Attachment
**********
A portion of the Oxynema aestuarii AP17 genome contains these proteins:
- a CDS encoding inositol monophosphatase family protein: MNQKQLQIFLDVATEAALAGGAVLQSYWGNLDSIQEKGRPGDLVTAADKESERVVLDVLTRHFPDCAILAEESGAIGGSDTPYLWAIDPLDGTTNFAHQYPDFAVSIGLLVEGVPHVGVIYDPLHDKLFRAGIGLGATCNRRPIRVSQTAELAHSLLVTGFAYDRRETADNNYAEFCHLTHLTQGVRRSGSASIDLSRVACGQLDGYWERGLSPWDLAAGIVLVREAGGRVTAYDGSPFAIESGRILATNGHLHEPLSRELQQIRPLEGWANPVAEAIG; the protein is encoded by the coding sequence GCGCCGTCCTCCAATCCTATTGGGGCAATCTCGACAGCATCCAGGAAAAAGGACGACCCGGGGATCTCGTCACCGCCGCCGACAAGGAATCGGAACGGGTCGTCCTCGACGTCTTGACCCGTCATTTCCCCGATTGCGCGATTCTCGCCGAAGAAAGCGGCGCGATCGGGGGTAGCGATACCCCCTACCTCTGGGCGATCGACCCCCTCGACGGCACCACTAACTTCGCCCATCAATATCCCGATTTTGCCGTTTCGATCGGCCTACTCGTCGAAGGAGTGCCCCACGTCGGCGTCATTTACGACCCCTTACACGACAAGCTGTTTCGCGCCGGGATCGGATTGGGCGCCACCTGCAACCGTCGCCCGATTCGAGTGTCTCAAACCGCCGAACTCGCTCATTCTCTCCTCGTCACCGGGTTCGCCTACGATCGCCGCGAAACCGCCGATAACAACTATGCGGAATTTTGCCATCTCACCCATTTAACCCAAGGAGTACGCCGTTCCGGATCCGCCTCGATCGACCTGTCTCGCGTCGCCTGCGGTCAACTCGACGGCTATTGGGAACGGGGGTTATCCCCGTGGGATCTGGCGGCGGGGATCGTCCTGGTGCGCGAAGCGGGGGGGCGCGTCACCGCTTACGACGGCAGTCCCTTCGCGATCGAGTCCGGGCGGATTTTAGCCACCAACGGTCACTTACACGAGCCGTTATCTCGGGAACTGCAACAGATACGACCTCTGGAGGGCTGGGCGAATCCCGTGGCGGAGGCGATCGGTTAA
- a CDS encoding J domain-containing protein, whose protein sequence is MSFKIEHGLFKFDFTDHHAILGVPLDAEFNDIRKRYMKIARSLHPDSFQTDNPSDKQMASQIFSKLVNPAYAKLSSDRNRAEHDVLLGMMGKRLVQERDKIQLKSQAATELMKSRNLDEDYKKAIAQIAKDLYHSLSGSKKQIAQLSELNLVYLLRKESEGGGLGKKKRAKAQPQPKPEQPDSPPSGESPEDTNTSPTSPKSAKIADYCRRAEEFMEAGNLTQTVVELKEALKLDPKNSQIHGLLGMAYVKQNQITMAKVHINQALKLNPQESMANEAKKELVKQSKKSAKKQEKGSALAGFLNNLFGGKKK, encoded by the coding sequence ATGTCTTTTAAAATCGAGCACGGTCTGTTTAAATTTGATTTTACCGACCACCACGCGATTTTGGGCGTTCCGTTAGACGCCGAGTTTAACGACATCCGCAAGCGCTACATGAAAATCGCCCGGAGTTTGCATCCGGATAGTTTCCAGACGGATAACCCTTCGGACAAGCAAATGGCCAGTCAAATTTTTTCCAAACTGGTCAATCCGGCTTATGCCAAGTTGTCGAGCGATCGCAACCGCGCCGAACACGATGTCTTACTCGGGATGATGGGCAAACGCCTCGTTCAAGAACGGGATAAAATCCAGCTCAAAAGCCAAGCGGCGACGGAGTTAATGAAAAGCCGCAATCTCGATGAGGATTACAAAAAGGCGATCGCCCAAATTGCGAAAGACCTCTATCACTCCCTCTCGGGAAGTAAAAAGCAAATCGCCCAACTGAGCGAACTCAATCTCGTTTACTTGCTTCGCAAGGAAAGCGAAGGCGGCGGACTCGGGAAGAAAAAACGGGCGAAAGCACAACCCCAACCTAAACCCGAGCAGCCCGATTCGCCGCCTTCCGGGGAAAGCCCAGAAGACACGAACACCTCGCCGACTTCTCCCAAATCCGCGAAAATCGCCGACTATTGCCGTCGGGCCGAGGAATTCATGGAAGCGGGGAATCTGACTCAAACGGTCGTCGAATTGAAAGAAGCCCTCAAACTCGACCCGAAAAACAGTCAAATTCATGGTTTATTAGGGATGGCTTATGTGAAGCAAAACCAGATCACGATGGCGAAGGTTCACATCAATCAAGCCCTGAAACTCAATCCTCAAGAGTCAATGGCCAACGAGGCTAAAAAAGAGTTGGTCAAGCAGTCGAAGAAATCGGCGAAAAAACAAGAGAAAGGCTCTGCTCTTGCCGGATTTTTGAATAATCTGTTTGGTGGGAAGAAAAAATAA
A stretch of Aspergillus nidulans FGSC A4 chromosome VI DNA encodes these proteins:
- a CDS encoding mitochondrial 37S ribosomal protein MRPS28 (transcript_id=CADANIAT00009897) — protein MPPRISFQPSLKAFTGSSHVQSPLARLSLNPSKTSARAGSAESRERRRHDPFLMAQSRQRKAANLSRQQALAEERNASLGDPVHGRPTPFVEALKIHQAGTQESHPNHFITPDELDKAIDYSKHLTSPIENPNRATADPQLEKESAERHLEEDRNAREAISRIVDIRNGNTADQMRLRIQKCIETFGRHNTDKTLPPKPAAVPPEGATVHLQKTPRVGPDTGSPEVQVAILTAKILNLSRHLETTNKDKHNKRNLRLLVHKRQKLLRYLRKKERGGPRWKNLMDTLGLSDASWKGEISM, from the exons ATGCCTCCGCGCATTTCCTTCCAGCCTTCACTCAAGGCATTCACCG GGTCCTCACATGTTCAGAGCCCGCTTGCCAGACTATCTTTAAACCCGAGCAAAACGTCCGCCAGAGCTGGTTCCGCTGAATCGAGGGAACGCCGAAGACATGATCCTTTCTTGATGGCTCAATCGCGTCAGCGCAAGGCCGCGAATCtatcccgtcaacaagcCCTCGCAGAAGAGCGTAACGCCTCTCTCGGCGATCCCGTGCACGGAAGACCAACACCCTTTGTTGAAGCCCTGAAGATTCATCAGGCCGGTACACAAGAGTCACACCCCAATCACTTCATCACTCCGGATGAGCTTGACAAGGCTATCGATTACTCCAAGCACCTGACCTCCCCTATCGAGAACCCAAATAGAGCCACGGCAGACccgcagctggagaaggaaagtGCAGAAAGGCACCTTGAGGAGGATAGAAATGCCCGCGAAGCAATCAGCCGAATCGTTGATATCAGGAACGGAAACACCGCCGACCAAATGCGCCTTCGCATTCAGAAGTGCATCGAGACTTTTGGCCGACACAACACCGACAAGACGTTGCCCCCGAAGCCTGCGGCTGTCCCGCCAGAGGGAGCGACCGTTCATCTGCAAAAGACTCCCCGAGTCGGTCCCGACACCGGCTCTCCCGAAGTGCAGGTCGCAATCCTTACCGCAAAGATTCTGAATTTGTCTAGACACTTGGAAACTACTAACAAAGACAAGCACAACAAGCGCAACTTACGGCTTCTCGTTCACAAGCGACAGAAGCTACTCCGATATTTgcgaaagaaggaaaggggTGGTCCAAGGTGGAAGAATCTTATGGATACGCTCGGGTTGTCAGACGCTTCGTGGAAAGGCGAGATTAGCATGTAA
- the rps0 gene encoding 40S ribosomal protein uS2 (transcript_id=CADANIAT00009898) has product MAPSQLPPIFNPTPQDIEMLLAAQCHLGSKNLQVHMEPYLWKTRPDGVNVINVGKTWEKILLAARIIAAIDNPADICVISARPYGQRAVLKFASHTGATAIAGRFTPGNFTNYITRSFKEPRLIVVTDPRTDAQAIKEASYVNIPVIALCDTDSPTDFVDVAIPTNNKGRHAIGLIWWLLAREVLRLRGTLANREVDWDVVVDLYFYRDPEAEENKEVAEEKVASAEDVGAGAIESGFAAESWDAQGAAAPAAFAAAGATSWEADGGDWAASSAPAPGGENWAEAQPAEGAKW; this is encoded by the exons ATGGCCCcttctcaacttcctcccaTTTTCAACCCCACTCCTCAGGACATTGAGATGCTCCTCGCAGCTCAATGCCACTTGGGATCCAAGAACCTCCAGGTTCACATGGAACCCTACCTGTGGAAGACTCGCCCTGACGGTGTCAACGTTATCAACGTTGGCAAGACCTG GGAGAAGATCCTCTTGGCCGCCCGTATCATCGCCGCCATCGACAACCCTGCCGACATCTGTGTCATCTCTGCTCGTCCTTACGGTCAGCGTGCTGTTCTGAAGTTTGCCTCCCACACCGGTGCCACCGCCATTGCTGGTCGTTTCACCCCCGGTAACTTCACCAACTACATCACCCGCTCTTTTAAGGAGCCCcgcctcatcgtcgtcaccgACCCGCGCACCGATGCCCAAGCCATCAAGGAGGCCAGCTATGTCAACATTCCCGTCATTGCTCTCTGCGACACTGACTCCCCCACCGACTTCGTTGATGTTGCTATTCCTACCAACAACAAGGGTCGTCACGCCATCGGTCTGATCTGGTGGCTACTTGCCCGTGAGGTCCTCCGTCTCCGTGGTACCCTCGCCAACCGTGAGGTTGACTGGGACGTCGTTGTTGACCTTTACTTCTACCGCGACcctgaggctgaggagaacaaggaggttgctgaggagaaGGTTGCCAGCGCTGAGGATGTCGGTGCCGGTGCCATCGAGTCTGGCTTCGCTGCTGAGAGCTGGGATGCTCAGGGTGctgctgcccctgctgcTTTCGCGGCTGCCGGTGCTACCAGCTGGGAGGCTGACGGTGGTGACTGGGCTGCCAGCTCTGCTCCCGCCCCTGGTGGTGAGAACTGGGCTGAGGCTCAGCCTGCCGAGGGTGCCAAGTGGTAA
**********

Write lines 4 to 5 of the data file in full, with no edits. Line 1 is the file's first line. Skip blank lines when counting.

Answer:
A stretch of Aspergillus nidulans FGSC A4 chromosome VI DNA encodes these proteins:
- a CDS encoding mitochondrial 37S ribosomal protein MRPS28 (transcript_id=CADANIAT00009897) — protein MPPRISFQPSLKAFTGSSHVQSPLARLSLNPSKTSARAGSAESRERRRHDPFLMAQSRQRKAANLSRQQALAEERNASLGDPVHGRPTPFVEALKIHQAGTQESHPNHFITPDELDKAIDYSKHLTSPIENPNRATADPQLEKESAERHLEEDRNAREAISRIVDIRNGNTADQMRLRIQKCIETFGRHNTDKTLPPKPAAVPPEGATVHLQKTPRVGPDTGSPEVQVAILTAKILNLSRHLETTNKDKHNKRNLRLLVHKRQKLLRYLRKKERGGPRWKNLMDTLGLSDASWKGEISM, from the exons ATGCCTCCGCGCATTTCCTTCCAGCCTTCACTCAAGGCATTCACCG GGTCCTCACATGTTCAGAGCCCGCTTGCCAGACTATCTTTAAACCCGAGCAAAACGTCCGCCAGAGCTGGTTCCGCTGAATCGAGGGAACGCCGAAGACATGATCCTTTCTTGATGGCTCAATCGCGTCAGCGCAAGGCCGCGAATCtatcccgtcaacaagcCCTCGCAGAAGAGCGTAACGCCTCTCTCGGCGATCCCGTGCACGGAAGACCAACACCCTTTGTTGAAGCCCTGAAGATTCATCAGGCCGGTACACAAGAGTCACACCCCAATCACTTCATCACTCCGGATGAGCTTGACAAGGCTATCGATTACTCCAAGCACCTGACCTCCCCTATCGAGAACCCAAATAGAGCCACGGCAGACccgcagctggagaaggaaagtGCAGAAAGGCACCTTGAGGAGGATAGAAATGCCCGCGAAGCAATCAGCCGAATCGTTGATATCAGGAACGGAAACACCGCCGACCAAATGCGCCTTCGCATTCAGAAGTGCATCGAGACTTTTGGCCGACACAACACCGACAAGACGTTGCCCCCGAAGCCTGCGGCTGTCCCGCCAGAGGGAGCGACCGTTCATCTGCAAAAGACTCCCCGAGTCGGTCCCGACACCGGCTCTCCCGAAGTGCAGGTCGCAATCCTTACCGCAAAGATTCTGAATTTGTCTAGACACTTGGAAACTACTAACAAAGACAAGCACAACAAGCGCAACTTACGGCTTCTCGTTCACAAGCGACAGAAGCTACTCCGATATTTgcgaaagaaggaaaggggTGGTCCAAGGTGGAAGAATCTTATGGATACGCTCGGGTTGTCAGACGCTTCGTGGAAAGGCGAGATTAGCATGTAA